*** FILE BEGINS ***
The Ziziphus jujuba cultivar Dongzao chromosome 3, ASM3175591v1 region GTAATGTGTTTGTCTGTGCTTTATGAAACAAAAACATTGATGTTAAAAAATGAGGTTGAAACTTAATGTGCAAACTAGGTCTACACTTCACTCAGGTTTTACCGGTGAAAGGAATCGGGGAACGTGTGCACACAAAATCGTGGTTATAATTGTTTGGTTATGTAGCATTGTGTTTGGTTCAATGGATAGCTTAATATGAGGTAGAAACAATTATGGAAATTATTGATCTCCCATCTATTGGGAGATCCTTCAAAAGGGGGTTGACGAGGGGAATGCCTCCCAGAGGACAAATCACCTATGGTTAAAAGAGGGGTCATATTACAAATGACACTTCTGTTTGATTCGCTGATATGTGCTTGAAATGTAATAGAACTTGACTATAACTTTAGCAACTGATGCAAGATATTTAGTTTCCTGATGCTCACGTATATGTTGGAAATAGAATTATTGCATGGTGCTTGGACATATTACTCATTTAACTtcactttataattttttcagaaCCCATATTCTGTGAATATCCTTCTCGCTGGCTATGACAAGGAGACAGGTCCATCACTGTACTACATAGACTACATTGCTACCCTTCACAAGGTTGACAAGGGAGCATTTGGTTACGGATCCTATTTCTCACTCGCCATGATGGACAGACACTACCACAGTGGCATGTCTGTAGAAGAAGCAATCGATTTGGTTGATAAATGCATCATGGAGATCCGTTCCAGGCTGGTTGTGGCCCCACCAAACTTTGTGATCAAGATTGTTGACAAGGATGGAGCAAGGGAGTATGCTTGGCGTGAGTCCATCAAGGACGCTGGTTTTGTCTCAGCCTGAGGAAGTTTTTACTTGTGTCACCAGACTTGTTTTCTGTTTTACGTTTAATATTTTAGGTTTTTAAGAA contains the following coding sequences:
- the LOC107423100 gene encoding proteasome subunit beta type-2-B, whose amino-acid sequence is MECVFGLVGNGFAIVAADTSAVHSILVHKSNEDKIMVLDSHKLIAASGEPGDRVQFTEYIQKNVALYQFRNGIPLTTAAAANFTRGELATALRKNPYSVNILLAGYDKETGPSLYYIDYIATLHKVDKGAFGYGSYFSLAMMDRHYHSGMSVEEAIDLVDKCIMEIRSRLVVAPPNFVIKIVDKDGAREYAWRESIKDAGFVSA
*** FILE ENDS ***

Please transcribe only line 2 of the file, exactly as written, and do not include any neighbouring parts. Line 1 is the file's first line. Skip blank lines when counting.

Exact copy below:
- the LOC107423100 gene encoding proteasome subunit beta type-2-B, whose amino-acid sequence is MECVFGLVGNGFAIVAADTSAVHSILVHKSNEDKIMVLDSHKLIAASGEPGDRVQFTEYIQKNVALYQFRNGIPLTTAAAANFTRGELATALRKNPYSVNILLAGYDKETGPSLYYIDYIATLHKVDKGAFGYGSYFSLAMMDRHYHSGMSVEEAIDLVDKCIMEIRSRLVVAPPNFVIKIVDKDGAREYAWRESIKDAGFVSA